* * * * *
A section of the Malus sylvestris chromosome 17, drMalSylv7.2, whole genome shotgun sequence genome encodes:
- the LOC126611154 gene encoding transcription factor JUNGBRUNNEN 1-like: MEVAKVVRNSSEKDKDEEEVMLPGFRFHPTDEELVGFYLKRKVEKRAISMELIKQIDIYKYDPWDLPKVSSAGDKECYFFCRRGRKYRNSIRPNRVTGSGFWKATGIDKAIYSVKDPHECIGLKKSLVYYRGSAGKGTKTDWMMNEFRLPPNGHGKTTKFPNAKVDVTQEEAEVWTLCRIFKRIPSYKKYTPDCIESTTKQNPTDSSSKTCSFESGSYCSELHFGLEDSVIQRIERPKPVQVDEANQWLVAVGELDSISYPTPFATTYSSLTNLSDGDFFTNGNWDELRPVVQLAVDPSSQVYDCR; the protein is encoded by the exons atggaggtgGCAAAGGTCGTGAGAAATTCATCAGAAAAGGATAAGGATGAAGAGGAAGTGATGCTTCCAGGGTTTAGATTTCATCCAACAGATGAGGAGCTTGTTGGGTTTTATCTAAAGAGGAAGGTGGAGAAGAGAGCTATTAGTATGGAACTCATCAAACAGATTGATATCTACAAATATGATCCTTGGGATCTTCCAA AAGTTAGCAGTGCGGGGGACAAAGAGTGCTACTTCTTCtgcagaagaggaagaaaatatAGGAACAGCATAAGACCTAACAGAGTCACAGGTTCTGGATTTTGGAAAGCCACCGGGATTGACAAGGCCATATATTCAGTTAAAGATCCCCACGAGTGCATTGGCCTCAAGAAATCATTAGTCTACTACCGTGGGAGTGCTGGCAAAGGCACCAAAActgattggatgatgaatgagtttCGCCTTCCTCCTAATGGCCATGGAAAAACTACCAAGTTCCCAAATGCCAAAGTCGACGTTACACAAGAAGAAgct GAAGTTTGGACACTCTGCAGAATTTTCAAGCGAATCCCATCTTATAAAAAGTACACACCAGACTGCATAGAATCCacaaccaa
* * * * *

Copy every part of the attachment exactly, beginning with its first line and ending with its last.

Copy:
A section of the Malus sylvestris chromosome 17, drMalSylv7.2, whole genome shotgun sequence genome encodes:
- the LOC126611154 gene encoding transcription factor JUNGBRUNNEN 1-like: MEVAKVVRNSSEKDKDEEEVMLPGFRFHPTDEELVGFYLKRKVEKRAISMELIKQIDIYKYDPWDLPKVSSAGDKECYFFCRRGRKYRNSIRPNRVTGSGFWKATGIDKAIYSVKDPHECIGLKKSLVYYRGSAGKGTKTDWMMNEFRLPPNGHGKTTKFPNAKVDVTQEEAEVWTLCRIFKRIPSYKKYTPDCIESTTKQNPTDSSSKTCSFESGSYCSELHFGLEDSVIQRIERPKPVQVDEANQWLVAVGELDSISYPTPFATTYSSLTNLSDGDFFTNGNWDELRPVVQLAVDPSSQVYDCR; the protein is encoded by the exons atggaggtgGCAAAGGTCGTGAGAAATTCATCAGAAAAGGATAAGGATGAAGAGGAAGTGATGCTTCCAGGGTTTAGATTTCATCCAACAGATGAGGAGCTTGTTGGGTTTTATCTAAAGAGGAAGGTGGAGAAGAGAGCTATTAGTATGGAACTCATCAAACAGATTGATATCTACAAATATGATCCTTGGGATCTTCCAA AAGTTAGCAGTGCGGGGGACAAAGAGTGCTACTTCTTCtgcagaagaggaagaaaatatAGGAACAGCATAAGACCTAACAGAGTCACAGGTTCTGGATTTTGGAAAGCCACCGGGATTGACAAGGCCATATATTCAGTTAAAGATCCCCACGAGTGCATTGGCCTCAAGAAATCATTAGTCTACTACCGTGGGAGTGCTGGCAAAGGCACCAAAActgattggatgatgaatgagtttCGCCTTCCTCCTAATGGCCATGGAAAAACTACCAAGTTCCCAAATGCCAAAGTCGACGTTACACAAGAAGAAgct GAAGTTTGGACACTCTGCAGAATTTTCAAGCGAATCCCATCTTATAAAAAGTACACACCAGACTGCATAGAATCCacaaccaa